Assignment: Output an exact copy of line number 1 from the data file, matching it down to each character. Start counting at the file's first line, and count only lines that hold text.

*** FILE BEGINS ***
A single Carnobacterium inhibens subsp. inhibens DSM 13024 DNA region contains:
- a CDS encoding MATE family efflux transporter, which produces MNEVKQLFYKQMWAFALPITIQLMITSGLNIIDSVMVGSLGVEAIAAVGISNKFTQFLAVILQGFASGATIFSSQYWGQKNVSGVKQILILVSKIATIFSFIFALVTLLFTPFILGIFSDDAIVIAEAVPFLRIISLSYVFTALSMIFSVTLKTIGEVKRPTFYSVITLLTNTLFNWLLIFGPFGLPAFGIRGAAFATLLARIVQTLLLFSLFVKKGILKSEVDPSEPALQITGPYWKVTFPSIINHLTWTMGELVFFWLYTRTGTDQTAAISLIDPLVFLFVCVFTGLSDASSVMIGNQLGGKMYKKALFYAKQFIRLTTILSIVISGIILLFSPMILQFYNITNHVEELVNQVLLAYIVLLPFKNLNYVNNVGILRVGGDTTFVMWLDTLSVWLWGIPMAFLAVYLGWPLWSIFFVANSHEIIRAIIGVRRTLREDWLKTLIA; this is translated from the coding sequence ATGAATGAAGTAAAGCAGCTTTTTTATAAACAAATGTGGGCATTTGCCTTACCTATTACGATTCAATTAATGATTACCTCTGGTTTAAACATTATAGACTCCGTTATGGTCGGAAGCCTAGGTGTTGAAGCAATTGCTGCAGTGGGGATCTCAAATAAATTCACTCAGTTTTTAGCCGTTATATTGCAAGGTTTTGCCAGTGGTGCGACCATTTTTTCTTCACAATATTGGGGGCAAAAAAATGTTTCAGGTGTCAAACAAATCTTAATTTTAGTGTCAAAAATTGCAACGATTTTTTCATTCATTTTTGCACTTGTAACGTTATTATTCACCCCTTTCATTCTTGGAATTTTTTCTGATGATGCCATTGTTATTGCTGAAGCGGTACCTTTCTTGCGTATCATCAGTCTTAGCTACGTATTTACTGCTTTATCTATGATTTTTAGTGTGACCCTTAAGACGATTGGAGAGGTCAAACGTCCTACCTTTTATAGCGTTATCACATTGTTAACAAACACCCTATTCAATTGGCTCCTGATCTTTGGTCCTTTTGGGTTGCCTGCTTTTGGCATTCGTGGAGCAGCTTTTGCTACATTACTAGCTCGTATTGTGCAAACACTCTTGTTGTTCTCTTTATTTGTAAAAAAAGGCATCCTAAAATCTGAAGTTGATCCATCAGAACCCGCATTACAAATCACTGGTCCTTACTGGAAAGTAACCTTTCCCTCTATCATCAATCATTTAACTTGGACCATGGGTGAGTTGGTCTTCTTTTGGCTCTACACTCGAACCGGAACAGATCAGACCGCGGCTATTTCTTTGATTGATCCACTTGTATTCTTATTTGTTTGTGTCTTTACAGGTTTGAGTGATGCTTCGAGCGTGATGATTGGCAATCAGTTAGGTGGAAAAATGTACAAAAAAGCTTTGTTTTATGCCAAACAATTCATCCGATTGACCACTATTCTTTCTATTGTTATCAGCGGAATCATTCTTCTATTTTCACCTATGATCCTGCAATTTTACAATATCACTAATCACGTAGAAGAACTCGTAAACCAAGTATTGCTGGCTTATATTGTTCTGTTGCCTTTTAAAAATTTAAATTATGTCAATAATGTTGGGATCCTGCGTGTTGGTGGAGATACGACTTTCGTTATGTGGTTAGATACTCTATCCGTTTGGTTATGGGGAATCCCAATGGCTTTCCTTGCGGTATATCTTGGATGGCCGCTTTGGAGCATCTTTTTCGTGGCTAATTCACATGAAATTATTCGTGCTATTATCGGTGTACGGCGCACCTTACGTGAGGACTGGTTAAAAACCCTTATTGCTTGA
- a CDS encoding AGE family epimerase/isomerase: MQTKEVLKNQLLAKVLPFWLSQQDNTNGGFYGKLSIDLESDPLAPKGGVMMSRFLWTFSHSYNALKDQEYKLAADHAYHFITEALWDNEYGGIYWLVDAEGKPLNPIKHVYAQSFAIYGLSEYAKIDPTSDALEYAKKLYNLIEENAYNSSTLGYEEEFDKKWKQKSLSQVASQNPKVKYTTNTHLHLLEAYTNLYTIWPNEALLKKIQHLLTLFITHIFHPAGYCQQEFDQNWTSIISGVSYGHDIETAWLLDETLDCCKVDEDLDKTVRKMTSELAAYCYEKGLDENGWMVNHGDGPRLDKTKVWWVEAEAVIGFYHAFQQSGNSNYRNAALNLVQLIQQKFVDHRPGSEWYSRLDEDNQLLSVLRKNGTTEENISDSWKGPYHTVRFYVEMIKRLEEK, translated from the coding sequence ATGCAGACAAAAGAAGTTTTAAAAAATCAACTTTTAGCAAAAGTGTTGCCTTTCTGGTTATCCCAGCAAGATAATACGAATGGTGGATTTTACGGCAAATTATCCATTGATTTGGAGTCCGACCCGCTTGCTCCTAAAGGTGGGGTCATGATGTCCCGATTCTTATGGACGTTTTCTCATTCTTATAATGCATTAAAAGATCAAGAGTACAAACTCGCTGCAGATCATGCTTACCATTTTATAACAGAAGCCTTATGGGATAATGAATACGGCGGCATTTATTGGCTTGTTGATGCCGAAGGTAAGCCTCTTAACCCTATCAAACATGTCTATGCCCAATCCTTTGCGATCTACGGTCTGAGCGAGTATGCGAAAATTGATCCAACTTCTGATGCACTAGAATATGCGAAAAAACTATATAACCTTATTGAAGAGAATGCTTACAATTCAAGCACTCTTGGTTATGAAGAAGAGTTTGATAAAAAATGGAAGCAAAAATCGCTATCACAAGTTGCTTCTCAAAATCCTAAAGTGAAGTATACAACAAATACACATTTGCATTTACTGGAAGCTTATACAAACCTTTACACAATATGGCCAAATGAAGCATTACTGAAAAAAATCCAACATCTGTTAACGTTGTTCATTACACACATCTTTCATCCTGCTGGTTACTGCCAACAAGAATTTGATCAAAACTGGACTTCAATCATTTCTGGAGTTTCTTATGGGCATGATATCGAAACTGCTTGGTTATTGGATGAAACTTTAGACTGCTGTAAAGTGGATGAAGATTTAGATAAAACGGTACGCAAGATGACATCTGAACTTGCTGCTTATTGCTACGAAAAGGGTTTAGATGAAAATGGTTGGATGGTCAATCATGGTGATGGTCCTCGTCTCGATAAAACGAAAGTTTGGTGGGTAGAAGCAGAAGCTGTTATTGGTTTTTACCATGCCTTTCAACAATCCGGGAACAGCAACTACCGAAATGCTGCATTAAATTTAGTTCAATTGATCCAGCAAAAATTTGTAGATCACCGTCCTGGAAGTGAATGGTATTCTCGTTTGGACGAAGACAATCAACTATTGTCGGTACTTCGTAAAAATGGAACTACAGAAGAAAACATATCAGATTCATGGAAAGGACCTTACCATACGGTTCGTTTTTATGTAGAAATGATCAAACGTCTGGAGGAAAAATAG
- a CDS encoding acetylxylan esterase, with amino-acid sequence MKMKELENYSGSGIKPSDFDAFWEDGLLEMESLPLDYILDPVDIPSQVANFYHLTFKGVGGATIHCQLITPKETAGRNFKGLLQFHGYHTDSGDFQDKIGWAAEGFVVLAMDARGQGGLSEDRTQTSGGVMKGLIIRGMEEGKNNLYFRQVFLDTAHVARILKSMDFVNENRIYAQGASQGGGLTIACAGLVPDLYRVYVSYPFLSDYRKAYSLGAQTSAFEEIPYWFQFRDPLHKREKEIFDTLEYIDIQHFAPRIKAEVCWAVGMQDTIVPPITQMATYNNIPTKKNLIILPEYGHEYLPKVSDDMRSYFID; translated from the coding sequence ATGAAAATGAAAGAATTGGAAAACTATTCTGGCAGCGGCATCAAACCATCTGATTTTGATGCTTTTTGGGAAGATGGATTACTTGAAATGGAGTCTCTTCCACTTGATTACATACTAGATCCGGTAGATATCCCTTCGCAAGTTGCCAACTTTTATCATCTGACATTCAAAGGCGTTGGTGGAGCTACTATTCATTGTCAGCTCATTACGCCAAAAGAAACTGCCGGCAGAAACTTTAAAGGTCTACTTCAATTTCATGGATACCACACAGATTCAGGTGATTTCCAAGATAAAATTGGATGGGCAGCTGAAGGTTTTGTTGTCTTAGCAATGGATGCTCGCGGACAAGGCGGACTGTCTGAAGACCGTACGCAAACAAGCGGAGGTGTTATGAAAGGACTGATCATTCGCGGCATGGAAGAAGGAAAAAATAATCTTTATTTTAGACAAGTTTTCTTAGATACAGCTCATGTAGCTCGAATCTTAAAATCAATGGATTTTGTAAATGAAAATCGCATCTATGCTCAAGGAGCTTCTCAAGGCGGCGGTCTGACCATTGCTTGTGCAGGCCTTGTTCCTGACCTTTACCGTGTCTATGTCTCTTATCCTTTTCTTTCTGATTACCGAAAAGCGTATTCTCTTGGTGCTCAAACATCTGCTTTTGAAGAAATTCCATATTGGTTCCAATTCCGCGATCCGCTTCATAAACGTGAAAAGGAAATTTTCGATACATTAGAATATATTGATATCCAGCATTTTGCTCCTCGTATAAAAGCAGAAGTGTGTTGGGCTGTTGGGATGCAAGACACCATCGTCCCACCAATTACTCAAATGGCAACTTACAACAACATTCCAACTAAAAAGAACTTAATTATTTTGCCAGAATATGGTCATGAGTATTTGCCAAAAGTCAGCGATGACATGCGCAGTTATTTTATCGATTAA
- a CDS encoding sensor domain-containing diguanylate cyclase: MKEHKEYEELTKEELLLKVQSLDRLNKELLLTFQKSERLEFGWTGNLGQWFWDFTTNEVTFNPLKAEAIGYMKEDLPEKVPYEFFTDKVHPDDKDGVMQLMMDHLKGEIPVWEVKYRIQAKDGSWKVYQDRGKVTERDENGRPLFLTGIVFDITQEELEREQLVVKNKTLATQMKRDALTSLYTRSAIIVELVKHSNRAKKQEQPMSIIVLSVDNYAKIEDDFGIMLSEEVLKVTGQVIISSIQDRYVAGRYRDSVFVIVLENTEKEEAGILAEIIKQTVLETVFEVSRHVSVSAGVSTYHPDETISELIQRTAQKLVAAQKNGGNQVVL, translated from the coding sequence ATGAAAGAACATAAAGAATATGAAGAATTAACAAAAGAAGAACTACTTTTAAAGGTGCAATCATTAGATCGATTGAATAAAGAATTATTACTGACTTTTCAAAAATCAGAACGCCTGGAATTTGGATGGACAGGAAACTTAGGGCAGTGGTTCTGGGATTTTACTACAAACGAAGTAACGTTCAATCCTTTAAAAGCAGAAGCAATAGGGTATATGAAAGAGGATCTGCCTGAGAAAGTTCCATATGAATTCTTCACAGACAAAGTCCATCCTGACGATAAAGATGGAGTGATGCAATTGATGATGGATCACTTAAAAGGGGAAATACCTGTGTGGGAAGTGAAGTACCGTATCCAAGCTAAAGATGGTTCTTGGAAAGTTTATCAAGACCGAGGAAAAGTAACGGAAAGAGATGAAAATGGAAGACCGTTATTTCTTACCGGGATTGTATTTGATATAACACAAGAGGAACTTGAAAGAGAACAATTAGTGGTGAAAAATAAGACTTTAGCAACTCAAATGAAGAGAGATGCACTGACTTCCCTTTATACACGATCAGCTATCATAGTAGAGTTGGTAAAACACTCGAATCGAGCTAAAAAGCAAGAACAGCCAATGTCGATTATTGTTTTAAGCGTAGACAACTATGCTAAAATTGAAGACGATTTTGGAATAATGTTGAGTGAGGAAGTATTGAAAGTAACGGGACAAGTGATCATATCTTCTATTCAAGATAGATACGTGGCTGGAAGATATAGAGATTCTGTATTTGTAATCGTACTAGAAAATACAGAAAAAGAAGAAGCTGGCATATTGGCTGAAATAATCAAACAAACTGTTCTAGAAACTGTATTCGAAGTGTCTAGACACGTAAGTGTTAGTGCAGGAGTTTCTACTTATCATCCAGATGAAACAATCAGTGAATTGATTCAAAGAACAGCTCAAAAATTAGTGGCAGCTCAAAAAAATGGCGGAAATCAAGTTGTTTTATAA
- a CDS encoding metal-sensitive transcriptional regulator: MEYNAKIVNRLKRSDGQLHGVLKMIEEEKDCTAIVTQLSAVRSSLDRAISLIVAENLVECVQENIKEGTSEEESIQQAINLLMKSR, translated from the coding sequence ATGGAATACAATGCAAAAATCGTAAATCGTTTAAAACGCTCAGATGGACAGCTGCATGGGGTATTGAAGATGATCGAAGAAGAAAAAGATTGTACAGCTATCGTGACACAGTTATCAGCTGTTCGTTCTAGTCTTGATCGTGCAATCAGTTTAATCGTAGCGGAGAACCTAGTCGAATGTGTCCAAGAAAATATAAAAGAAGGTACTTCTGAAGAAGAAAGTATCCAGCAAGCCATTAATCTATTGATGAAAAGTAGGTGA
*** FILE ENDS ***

A single Carnobacterium inhibens subsp. inhibens DSM 13024 DNA region contains: